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Grenada, and working on things was something I always liked to do, and I got the opportunity to turn it into a career. ’’ Matt Andrews

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Family operation Four Farms

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Patridge proud to take over for his father

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he family roots run deep on Four Farm in Schlater. William Patridge, 69, started the operation in 1979 with just a few hundred acres — at a time when farmers were really struggling to make it work from a financial standpoint. “During that time I was young and hadn’t proved myself, and it was hard to find people who were willing to rent me their ground,” he recalls. But his first big break came when Schlater farmer Watson Pillow offered to let him farm 300 acres of Pillow’s cotton ground in a partnership together. The two are still good friends to this day. “He laid it out like I was doing him a favor, but in the end, Watson was helping me out, in a big way,” Patridge said. “He helped me get this started.” Patridge found a way to get through those rough patches and built a future for his family in agriculture. He has turned over the reins to his only son, John Patridge, in recent years. Also, joining John on the management team is his brother-in-law, Chris Shaw, who is married to his sister Suzanne. “I’ve got friends who are 50 or 60 years old who still have to ask their dad about what they can and can’t do on the farm.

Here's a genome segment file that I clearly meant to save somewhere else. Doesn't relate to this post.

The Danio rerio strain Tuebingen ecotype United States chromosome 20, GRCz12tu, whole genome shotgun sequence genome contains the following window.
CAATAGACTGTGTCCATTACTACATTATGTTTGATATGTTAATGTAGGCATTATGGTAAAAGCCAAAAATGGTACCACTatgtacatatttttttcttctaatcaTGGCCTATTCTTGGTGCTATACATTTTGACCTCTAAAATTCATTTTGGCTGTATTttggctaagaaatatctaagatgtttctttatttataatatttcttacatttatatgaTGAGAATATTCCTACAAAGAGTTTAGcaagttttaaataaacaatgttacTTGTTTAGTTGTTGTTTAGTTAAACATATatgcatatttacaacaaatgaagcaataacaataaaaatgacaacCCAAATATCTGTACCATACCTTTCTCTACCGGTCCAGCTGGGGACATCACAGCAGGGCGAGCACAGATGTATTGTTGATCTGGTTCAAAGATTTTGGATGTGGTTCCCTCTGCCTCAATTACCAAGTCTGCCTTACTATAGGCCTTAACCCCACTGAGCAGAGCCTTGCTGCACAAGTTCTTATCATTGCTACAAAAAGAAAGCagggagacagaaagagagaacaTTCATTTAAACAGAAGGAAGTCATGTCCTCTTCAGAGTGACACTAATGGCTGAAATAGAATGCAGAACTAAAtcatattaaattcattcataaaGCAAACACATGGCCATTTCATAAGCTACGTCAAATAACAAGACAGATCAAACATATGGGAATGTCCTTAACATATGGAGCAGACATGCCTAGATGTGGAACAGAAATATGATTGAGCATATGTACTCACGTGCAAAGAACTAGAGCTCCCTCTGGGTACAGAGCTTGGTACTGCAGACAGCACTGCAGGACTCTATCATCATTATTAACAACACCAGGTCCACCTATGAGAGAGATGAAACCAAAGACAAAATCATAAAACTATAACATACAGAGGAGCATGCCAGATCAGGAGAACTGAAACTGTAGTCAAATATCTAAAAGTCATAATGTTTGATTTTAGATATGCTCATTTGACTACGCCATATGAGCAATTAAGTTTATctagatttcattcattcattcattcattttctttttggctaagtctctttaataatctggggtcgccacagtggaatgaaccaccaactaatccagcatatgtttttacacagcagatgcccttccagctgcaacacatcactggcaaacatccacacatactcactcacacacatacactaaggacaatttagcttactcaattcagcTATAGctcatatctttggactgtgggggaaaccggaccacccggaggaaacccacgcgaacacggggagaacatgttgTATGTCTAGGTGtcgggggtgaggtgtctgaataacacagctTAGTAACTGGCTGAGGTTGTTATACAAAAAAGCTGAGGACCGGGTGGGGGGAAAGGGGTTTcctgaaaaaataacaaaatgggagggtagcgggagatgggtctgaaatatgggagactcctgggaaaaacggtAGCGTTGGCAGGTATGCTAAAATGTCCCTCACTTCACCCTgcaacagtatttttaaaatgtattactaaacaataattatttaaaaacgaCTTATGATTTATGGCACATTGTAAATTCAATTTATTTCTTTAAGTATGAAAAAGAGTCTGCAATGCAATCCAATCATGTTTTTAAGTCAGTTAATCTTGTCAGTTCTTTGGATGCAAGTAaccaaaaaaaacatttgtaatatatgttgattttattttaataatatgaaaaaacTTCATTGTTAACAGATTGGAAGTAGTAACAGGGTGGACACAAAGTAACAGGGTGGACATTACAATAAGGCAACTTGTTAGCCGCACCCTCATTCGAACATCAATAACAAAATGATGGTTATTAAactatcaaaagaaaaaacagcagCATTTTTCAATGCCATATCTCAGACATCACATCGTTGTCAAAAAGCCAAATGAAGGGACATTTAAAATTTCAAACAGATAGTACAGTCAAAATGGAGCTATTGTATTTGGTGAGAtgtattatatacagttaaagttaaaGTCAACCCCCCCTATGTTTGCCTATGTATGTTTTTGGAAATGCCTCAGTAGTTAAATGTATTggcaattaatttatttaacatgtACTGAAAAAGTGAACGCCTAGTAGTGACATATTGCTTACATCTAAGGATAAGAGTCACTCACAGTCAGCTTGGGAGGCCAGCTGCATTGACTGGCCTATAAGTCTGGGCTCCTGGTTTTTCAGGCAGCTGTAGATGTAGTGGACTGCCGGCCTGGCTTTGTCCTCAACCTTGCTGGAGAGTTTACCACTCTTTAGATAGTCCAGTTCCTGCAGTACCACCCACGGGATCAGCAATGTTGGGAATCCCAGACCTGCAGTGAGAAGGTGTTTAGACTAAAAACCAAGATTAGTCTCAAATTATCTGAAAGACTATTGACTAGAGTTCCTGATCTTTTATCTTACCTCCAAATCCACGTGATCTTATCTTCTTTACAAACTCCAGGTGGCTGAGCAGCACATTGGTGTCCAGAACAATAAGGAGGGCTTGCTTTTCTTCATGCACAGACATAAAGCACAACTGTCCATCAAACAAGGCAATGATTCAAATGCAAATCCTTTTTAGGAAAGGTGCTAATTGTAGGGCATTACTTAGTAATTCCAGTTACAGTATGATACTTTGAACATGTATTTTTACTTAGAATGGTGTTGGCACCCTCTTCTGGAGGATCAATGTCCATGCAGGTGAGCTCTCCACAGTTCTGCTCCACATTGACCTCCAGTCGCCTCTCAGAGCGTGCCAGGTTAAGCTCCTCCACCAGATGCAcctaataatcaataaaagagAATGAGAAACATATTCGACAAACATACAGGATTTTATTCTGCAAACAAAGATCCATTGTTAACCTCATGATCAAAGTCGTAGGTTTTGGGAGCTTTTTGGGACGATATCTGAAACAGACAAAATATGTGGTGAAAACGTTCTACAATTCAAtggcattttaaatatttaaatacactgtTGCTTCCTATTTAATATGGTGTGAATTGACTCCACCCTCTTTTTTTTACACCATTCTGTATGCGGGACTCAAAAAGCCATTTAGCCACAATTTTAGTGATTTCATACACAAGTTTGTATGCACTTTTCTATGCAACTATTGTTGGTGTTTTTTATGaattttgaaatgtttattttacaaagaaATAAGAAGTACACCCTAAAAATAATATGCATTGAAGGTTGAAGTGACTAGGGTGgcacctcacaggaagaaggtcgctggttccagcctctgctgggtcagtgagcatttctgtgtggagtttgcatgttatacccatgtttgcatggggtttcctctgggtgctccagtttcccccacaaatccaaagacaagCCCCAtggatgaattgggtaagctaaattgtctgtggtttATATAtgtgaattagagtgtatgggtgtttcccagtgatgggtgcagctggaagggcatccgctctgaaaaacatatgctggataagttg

That just doesn’t work, so I got out of the way to let these young minds do it,” said William Patridge, who lives in Greenwood. “Heck, I don’t even know what variety of seeds we plant. I go up there and get in a tractor, even take the grandkids with me sometimes, or work in the shop.” John, 33, a 2004 Pillow Academy graduate, is very appreciative of what his father has bestowed on him and doesn’t take it for granted. “He has done a good job of moving aside and letting me do my thing with the farm, and I am very grateful for this opportunity,” John said. William’s first memories of his son’s work on the family include John driving a truck while he wasn’t even big enough to see over the dash. “Yeah, he had it pretty bad as a young fellow. It’s like the farming bug bites and you just can’t shake it. I always figured this is where he would land,” William said. But there were strings that came with the chance to run the farm. First, John was required to get a non-agricultural degree from a four-year college. He did just that in 2008, graduating from Mississippi State with a degree in business administration. John even had designs on following a career in banking. He took a banking